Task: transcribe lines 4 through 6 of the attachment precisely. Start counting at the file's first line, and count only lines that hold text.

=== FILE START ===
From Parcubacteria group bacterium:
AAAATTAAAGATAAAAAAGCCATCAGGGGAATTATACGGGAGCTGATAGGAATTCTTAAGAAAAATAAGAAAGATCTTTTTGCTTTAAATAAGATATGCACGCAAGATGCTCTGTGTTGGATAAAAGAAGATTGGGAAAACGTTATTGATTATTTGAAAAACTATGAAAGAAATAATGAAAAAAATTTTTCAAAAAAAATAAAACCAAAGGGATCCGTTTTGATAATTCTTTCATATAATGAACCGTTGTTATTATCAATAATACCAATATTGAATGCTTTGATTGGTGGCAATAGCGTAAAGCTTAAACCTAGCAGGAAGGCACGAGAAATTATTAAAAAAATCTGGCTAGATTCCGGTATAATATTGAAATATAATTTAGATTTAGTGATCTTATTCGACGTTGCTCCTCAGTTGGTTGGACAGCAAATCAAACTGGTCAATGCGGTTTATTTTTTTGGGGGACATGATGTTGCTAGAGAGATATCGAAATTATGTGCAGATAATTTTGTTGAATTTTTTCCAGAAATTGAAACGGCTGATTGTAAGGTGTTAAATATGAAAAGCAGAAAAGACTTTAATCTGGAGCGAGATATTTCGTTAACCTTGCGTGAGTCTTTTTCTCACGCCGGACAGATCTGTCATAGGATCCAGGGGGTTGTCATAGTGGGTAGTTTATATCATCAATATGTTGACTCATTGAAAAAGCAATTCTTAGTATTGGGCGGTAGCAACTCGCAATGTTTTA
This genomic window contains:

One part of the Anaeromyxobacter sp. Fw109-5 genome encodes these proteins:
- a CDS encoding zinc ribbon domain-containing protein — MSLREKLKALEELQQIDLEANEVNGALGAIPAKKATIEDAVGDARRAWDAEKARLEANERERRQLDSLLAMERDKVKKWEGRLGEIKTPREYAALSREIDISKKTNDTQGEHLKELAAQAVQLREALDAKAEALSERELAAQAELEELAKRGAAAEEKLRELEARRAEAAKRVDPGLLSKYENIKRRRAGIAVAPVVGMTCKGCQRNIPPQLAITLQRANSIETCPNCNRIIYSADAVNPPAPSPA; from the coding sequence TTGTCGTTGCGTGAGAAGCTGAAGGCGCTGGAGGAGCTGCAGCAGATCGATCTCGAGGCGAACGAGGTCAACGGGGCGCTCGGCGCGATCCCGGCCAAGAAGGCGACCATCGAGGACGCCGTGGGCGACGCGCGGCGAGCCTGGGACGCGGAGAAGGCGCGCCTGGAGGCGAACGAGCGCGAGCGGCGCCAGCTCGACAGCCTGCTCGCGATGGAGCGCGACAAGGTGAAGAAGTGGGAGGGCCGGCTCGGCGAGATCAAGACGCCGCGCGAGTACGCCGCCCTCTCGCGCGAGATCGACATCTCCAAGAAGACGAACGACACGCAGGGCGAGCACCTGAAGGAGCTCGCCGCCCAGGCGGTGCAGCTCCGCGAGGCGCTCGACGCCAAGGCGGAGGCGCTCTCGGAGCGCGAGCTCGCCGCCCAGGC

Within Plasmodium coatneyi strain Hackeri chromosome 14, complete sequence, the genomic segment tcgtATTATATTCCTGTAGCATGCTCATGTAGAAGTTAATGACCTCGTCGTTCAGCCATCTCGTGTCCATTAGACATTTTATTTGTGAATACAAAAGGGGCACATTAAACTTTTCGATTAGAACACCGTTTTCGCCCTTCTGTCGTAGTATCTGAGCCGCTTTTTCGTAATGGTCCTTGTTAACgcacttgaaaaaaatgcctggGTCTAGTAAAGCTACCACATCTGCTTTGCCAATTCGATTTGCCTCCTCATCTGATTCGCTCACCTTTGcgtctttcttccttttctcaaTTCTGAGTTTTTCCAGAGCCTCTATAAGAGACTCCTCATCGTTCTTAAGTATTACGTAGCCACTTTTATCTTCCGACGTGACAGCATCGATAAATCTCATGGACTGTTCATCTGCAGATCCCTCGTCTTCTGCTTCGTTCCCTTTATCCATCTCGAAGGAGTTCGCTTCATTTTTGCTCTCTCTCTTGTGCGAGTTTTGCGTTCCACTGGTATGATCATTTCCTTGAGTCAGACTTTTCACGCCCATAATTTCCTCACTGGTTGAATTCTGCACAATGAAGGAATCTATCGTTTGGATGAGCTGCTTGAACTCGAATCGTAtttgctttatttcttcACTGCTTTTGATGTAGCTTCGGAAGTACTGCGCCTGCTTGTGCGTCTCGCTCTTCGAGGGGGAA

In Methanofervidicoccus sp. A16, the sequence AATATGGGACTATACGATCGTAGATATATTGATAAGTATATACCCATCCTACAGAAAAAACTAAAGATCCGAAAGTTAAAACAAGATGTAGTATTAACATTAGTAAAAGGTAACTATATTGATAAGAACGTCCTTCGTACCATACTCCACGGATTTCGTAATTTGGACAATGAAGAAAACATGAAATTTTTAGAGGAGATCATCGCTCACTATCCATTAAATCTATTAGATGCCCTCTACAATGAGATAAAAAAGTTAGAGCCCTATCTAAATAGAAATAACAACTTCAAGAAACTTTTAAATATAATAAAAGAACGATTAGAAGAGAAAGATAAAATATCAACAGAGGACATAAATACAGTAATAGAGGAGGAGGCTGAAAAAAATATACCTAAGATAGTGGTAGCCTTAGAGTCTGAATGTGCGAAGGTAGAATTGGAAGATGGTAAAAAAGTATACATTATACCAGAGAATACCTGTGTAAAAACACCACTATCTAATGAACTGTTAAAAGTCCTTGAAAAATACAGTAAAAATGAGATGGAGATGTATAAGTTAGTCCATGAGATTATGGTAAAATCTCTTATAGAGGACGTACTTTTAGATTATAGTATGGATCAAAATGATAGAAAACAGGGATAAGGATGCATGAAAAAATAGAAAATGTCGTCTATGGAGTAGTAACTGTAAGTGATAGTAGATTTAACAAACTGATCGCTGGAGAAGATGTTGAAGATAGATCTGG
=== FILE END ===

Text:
One part of the Anaeromyxobacter sp. Fw109-5 genome encodes these proteins:
- a CDS encoding zinc ribbon domain-containing protein — MSLREKLKALEELQQIDLEANEVNGALGAIPAKKATIEDAVGDARRAWDAEKARLEANERERRQLDSLLAMERDKVKKWEGRLGEIKTPREYAALSREIDISKKTNDTQGEHLKELAAQAVQLREALDAKAEALSERELAAQAELEELAKRGAAAEEKLRELEARRAEAAKRVDPGLLSKYENIKRRRAGIAVAPVVGMTCKGCQRNIPPQLAITLQRANSIETCPNCNRIIYSADAVNPPAPSPA; from the coding sequence TTGTCGTTGCGTGAGAAGCTGAAGGCGCTGGAGGAGCTGCAGCAGATCGATCTCGAGGCGAACGAGGTCAACGGGGCGCTCGGCGCGATCCCGGCCAAGAAGGCGACCATCGAGGACGCCGTGGGCGACGCGCGGCGAGCCTGGGACGCGGAGAAGGCGCGCCTGGAGGCGAACGAGCGCGAGCGGCGCCAGCTCGACAGCCTGCTCGCGATGGAGCGCGACAAGGTGAAGAAGTGGGAGGGCCGGCTCGGCGAGATCAAGACGCCGCGCGAGTACGCCGCCCTCTCGCGCGAGATCGACATCTCCAAGAAGACGAACGACACGCAGGGCGAGCACCTGAAGGAGCTCGCCGCCCAGGCGGTGCAGCTCCGCGAGGCGCTCGACGCCAAGGCGGAGGCGCTCTCGGAGCGCGAGCTCGCCGCCCAGGC

Within Plasmodium coatneyi strain Hackeri chromosome 14, complete sequence, the genomic segment tcgtATTATATTCCTGTAGCATGCTCATGTAGAAGTTAATGACCTCGTCGTTCAGCCATCTCGTGTCCATTAGACATTTTATTTGTGAATACAAAAGGGGCACATTAAACTTTTCGATTAGAACACCGTTTTCGCCCTTCTGTCGTAGTATCTGAGCCGCTTTTTCGTAATGGTCCTTGTTAACgcacttgaaaaaaatgcctggGTCTAGTAAAGCTACCACATCTGCTTTGCCAATTCGATTTGCCTCCTCATCTGATTCGCTCACCTTTGcgtctttcttccttttctcaaTTCTGAGTTTTTCCAGAGCCTCTATAAGAGACTCCTCATCGTTCTTAAGTATTACGTAGCCACTTTTATCTTCCGACGTGACAGCATCGATAAATCTCATGGACTGTTCATCTGCAGATCCCTCGTCTTCTGCTTCGTTCCCTTTATCCATCTCGAAGGAGTTCGCTTCATTTTTGCTCTCTCTCTTGTGCGAGTTTTGCGTTCCACTGGTATGATCATTTCCTTGAGTCAGACTTTTCACGCCCATAATTTCCTCACTGGTTGAATTCTGCACAATGAAGGAATCTATCGTTTGGATGAGCTGCTTGAACTCGAATCGTAtttgctttatttcttcACTGCTTTTGATGTAGCTTCGGAAGTACTGCGCCTGCTTGTGCGTCTCGCTCTTCGAGGGGGAA